After U.S. regulators shut down Silicon Valley Bank (SVB) on Friday, the Bank of England has closed the company’s U.K.-based arm. The central bank explained that it intends to place the subsidiary into bank insolvency procedures.
Fallout From SVB Failure Prompts BOE to Close U.K. Branch
The ripple effect of the 16th largest bank in the United States failing has started to unwind after Silicon Valley Bank (SVB) was shut down by the U.S. Federal Deposit Insurance Corporation (FDIC) and the California Department of Financial Protection and Innovation (DFPI). California’s DFPI explained that the chaos at SVB started on Wednesday and by Thursday, customers attempted to withdraw $42 billion in deposits via wire transfers.
SVB’s failure has now moved overseas and has affected the company’s U.K. subsidiary, prompting the Bank of England to step in and shut it down. On Saturday, SVB U.K.’s official Twitter page retweeted a joint statement from a variety of U.K. venture capital funds supporting the U.K. branch.
The Bank of England (BOE) said Silicon Valley’s U.K. branch will stop processing payments and is no longer accepting deposits. “The Bank of England, absent any meaningful further information, intends to apply to the court to place Silicon Valley Bank U.K. Ltd. into a bank insolvency procedure,” the BOE statement reads. “A bank insolvency procedure would mean that eligible depositors are paid out by the FSCS as quickly as possible, up to the protected limit of £85,000, or up to £170,000 for joint accounts.”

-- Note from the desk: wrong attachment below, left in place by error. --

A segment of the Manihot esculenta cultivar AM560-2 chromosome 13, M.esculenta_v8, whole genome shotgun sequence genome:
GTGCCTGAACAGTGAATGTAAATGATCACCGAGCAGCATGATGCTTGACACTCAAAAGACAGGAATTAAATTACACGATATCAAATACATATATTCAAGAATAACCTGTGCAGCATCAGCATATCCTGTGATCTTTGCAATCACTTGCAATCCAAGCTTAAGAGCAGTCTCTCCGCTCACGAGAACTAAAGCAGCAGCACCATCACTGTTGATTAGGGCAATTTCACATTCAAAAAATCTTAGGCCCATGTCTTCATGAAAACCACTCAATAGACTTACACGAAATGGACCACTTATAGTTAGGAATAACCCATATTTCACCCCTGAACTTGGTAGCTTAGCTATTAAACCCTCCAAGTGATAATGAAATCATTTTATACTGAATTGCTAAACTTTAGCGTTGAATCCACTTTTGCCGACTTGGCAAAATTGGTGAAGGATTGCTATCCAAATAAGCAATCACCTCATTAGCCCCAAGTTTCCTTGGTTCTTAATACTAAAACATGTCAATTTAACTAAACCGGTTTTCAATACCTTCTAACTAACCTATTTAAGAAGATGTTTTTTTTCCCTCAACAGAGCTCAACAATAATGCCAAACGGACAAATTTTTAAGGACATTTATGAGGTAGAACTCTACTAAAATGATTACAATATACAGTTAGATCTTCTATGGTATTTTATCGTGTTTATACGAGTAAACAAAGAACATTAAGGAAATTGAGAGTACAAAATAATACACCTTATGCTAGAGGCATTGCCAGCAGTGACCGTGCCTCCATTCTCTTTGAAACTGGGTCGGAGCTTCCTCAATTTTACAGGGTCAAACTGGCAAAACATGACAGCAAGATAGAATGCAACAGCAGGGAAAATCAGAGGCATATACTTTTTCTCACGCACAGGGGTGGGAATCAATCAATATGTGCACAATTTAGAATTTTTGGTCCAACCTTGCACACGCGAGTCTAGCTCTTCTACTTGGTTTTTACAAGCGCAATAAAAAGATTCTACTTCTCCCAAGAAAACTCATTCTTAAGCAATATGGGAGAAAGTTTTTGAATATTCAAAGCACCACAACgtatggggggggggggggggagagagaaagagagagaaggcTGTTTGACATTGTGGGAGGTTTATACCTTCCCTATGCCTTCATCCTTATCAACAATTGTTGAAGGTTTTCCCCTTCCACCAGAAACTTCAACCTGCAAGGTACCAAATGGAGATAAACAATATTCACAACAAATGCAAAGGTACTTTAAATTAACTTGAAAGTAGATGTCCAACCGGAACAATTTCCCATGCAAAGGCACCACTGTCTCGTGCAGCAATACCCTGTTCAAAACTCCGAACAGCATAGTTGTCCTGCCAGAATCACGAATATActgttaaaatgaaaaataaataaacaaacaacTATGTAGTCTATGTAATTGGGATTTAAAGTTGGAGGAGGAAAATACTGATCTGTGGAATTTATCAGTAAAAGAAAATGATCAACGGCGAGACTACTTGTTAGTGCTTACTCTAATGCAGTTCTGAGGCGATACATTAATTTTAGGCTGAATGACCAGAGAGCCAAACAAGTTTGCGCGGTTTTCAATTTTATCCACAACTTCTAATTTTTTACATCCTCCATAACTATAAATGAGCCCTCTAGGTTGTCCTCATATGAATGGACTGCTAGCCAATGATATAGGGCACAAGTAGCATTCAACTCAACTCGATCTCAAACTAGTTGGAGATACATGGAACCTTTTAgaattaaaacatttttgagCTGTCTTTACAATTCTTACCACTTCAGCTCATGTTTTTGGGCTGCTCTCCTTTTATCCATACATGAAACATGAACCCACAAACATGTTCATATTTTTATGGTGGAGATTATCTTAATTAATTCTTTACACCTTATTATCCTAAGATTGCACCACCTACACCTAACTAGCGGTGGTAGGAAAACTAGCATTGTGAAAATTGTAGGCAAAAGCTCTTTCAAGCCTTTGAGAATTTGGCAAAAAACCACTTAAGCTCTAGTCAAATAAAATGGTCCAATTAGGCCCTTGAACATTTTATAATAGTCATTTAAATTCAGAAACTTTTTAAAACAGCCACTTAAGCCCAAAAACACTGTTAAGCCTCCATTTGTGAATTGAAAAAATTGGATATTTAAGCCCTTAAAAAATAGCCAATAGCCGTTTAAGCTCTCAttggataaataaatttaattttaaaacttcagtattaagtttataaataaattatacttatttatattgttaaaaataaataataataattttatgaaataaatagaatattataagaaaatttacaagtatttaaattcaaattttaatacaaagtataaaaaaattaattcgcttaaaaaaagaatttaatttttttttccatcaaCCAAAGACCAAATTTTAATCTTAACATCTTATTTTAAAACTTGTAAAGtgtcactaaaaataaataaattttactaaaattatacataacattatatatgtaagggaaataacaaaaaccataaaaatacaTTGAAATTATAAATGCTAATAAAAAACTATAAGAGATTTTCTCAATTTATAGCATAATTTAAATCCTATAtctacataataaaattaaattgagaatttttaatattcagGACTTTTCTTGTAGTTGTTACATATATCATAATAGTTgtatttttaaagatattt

In a note sent to Bitcoin.com News, Susannah Streeter, the head of money and markets at Hargreaves Lansdown, said the SVB U.K. arm was bound to fail.
“It was looking inevitable that the dramatic loss of confidence in SVB would also sweep its U.K. arm into insolvency,” Streeter said. “The run on the U.S. bank spooked customers banking with the British subsidiary, despite protestations that it was ringfenced from its parent. Once U.S. regulators stepped in to ground the mothership, attempts to withdraw deposits escalated, putting the bank in a highly precarious position,” the market analyst added.
The BOE statement on Friday noted that Silicon Valley’s U.K. branch will see its other assets and liabilities handled by liquidators, and recoveries will be distributed to creditors in that fashion. “[Silicon Valley Bank U.K.] has a limited presence in the U.K. and no critical functions supporting the financial system,” the BOE statement stressed. The Hargreaves Lansdown analyst explained that central bank rate hikes may be scrutinized more carefully before other financial failures follow SVB’s collapse.
“It’s clear that the rapid escalation in rates has taken the sector by surprise and the determination by the Fed to keep raising rates has brought fresh worries,” Streeter concluded. “Policymakers will now be monitoring this turn of events very closely, and now may be more likely to tread carefully with further rate rises, to ensure nothing else gets badly broken.”
What do you think this event means for the future of banking stability, both in the U.S. and abroad? Share your thoughts in the comments section below.